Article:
The demonstration tests conclusively showed that both small arms ammunition and several CAD/PAD devices employing a lead-free MIC primer composition met all performance specifications. MIC primer performance in M855 cartridges was found to be similar to that of the #41 lead styphnate-based primer with regard to bullet velocity and both case mouth and port pressures. However, single shot action time was found to be longer with both MIC primers tested. This result may be attributed to the low gas output of the MIC primers. Accordingly, rates of fire with both MIC primers were somewhat lower than that of the reference round. It is not immediately obvious why the water-based MIC composition, which has the lower single shot action time, has a lower rate of fire than the solvent-based MIC composition. However, both MIC lots met the 3.0 msec requirement. While tests demonstrate that action times for the MIC primers can be reduced with the addition of gas generating compounds (such as pentaerythritol tetranitrate [PETN]) to the primer composition, additional research will be required to determine if the goal of having a common composition for both Army and Navy applications can be reached.
The performance of the water-based MIC primer composition used in PVU-1/A hardware was found to either exceed or equal that of the standard lead styphnate-based PVU-1/A. This was true with regard to ignition delay and pressure rise time in lot acceptance test (LAT) closed bomb tests. Although the peak pressure data seems to suggest that the MIC primer performance was out of specification, the pressures with the standard PVU-1/A were also either high or low, indicating that the output charge weight had not been properly adjusted to meet LAT specifications when the cartridges were loaded. Use of the MIC composition will allow both the Army and Navy to eliminate a major source of lead contamination in manufacturing, logistical, and training operations with these devices.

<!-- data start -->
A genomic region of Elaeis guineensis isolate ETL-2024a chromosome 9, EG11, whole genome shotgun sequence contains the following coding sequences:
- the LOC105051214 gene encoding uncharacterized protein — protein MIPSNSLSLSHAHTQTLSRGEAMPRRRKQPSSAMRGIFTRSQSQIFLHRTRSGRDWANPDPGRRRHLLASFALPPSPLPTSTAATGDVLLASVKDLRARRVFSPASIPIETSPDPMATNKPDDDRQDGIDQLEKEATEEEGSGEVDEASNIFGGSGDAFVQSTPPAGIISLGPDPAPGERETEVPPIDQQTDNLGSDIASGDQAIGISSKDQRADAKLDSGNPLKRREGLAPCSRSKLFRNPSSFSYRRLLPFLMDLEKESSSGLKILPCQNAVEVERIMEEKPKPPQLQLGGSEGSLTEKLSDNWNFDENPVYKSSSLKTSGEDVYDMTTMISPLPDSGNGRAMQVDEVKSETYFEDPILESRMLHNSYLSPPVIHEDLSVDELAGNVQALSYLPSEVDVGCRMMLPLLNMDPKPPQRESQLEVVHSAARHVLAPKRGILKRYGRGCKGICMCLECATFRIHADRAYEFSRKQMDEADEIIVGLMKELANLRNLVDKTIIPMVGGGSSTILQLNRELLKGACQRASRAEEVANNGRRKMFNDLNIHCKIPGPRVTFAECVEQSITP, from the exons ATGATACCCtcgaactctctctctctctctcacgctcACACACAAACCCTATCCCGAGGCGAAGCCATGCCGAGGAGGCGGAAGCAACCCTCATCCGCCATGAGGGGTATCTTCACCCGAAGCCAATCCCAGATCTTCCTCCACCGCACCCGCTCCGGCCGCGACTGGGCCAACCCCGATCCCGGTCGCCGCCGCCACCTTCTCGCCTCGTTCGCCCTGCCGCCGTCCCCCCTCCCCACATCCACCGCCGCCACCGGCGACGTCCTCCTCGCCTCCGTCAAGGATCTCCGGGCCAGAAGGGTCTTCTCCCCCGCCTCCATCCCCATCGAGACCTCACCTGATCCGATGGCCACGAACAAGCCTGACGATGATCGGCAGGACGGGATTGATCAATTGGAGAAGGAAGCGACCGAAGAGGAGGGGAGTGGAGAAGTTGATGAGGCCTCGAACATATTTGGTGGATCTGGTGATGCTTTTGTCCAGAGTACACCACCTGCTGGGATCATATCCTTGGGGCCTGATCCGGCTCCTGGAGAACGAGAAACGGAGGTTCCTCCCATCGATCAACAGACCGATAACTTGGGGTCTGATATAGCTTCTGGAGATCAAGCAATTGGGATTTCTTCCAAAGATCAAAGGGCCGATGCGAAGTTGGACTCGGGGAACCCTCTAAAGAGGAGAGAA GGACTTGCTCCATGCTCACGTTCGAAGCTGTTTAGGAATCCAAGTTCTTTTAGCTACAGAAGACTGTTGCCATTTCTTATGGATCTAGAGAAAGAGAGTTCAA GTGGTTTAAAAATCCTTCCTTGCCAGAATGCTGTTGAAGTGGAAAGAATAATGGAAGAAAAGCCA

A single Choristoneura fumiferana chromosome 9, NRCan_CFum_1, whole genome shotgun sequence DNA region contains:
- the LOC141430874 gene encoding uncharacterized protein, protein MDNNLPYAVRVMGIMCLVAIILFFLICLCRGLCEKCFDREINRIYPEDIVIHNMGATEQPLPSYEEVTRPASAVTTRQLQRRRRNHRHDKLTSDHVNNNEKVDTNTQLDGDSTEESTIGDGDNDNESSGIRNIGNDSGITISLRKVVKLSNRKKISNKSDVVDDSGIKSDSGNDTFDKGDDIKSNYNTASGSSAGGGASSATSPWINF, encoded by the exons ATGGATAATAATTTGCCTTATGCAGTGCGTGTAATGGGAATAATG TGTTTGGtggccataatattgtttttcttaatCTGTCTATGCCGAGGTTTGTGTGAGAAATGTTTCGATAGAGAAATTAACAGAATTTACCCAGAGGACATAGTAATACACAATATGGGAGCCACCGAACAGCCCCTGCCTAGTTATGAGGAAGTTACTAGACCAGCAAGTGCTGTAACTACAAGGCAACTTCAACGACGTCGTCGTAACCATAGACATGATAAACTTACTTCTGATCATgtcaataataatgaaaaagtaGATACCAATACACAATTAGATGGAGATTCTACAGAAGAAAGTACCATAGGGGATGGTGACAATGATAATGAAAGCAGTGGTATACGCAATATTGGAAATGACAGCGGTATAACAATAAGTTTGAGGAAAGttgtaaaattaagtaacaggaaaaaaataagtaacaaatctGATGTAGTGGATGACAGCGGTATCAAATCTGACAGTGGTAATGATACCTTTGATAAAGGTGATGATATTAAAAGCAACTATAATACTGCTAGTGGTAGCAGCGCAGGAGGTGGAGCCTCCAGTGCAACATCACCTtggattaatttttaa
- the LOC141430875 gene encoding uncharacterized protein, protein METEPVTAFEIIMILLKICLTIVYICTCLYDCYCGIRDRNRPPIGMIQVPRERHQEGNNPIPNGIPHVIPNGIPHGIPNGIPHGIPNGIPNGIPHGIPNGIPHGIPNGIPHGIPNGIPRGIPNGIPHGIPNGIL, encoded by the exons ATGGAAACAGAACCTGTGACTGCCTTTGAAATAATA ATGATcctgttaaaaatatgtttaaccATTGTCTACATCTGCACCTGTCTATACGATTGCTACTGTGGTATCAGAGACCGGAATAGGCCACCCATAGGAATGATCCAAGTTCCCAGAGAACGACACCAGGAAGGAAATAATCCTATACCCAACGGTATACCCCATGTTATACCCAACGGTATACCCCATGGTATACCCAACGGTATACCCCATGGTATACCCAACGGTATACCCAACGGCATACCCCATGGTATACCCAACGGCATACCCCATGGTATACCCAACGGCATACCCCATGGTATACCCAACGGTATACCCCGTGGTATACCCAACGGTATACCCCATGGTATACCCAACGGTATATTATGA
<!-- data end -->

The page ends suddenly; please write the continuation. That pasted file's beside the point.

In adopting the MIC primer technology for service use, a number of factors including, performance, toxicity, cost and availability of raw material, safety during manufacturing and loading processes, handling, and storage, and interface with existing and future loading processes need to be addressed by the Army and Navy qualification organizations. The successful demonstration of the Army MIC primer can now be used by the Program Manager for Maneuver Armament Systems (PM-MAS) to proceed with the authorization for an ammunition-based qualification test program that will lead to an engineering change proposal for qualifying the MIC primers. Once approval has been granted, a Mantech program sponsored by the PM-MAS would be required to proceed with the equipment prototyping and process alteration required to adopt the new MIC primer at Lake City Army Ammunition Plant (LCAAP).
Qualification of airborne CAD/PAD devices used by the Army, Navy, and Air Force is the responsibility of Naval Air Systems Command (NAVAIR) Program Office PMA 201 and the CAD/PAD Joint Program Office (JPO). For the CAD/PAD applications, the JPO is the authority for accepting the results of the demonstration plan for the Army and Air Force CADs and PADS deployed on board U.S. Army and U.S. Air Force aircraft. NAVAIR PMA201 is the authority for accepting the new primers into the Navy inventory and for foreign military sales.